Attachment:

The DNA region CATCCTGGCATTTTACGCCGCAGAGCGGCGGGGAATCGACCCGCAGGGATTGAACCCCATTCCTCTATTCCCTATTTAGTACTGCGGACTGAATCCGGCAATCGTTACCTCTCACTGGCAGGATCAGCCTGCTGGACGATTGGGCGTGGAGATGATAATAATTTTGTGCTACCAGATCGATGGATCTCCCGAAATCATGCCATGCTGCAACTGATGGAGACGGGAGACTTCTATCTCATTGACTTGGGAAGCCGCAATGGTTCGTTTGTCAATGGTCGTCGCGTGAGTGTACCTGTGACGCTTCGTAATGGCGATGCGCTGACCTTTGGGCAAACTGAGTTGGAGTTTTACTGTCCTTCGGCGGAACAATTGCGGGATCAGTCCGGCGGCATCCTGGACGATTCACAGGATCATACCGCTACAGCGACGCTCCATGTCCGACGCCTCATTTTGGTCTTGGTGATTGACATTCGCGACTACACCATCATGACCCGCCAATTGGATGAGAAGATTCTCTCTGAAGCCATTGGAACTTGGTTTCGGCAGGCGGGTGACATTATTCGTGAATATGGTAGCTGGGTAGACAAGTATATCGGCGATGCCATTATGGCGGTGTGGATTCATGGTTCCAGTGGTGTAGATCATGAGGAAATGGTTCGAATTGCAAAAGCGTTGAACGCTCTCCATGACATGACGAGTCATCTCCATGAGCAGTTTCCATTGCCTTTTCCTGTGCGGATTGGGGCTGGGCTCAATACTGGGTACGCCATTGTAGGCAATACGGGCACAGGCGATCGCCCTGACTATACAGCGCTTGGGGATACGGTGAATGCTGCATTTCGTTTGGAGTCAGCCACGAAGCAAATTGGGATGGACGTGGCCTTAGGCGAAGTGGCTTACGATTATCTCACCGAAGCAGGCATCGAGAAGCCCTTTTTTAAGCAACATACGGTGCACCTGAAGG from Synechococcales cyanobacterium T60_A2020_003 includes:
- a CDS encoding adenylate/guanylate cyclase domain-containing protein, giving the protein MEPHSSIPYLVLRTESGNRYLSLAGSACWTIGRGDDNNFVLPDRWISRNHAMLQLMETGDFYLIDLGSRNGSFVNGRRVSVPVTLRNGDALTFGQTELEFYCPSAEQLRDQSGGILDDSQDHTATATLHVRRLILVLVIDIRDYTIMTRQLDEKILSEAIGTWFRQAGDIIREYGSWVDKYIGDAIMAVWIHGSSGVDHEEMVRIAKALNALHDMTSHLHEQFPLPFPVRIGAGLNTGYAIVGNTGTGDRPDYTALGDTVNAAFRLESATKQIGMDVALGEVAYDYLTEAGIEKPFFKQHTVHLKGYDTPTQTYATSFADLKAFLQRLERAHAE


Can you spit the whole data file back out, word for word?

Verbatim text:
The DNA region CATCCTGGCATTTTACGCCGCAGAGCGGCGGGGAATCGACCCGCAGGGATTGAACCCCATTCCTCTATTCCCTATTTAGTACTGCGGACTGAATCCGGCAATCGTTACCTCTCACTGGCAGGATCAGCCTGCTGGACGATTGGGCGTGGAGATGATAATAATTTTGTGCTACCAGATCGATGGATCTCCCGAAATCATGCCATGCTGCAACTGATGGAGACGGGAGACTTCTATCTCATTGACTTGGGAAGCCGCAATGGTTCGTTTGTCAATGGTCGTCGCGTGAGTGTACCTGTGACGCTTCGTAATGGCGATGCGCTGACCTTTGGGCAAACTGAGTTGGAGTTTTACTGTCCTTCGGCGGAACAATTGCGGGATCAGTCCGGCGGCATCCTGGACGATTCACAGGATCATACCGCTACAGCGACGCTCCATGTCCGACGCCTCATTTTGGTCTTGGTGATTGACATTCGCGACTACACCATCATGACCCGCCAATTGGATGAGAAGATTCTCTCTGAAGCCATTGGAACTTGGTTTCGGCAGGCGGGTGACATTATTCGTGAATATGGTAGCTGGGTAGACAAGTATATCGGCGATGCCATTATGGCGGTGTGGATTCATGGTTCCAGTGGTGTAGATCATGAGGAAATGGTTCGAATTGCAAAAGCGTTGAACGCTCTCCATGACATGACGAGTCATCTCCATGAGCAGTTTCCATTGCCTTTTCCTGTGCGGATTGGGGCTGGGCTCAATACTGGGTACGCCATTGTAGGCAATACGGGCACAGGCGATCGCCCTGACTATACAGCGCTTGGGGATACGGTGAATGCTGCATTTCGTTTGGAGTCAGCCACGAAGCAAATTGGGATGGACGTGGCCTTAGGCGAAGTGGCTTACGATTATCTCACCGAAGCAGGCATCGAGAAGCCCTTTTTTAAGCAACATACGGTGCACCTGAAGG from Synechococcales cyanobacterium T60_A2020_003 includes:
- a CDS encoding adenylate/guanylate cyclase domain-containing protein, giving the protein MEPHSSIPYLVLRTESGNRYLSLAGSACWTIGRGDDNNFVLPDRWISRNHAMLQLMETGDFYLIDLGSRNGSFVNGRRVSVPVTLRNGDALTFGQTELEFYCPSAEQLRDQSGGILDDSQDHTATATLHVRRLILVLVIDIRDYTIMTRQLDEKILSEAIGTWFRQAGDIIREYGSWVDKYIGDAIMAVWIHGSSGVDHEEMVRIAKALNALHDMTSHLHEQFPLPFPVRIGAGLNTGYAIVGNTGTGDRPDYTALGDTVNAAFRLESATKQIGMDVALGEVAYDYLTEAGIEKPFFKQHTVHLKGYDTPTQTYATSFADLKAFLQRLERAHAE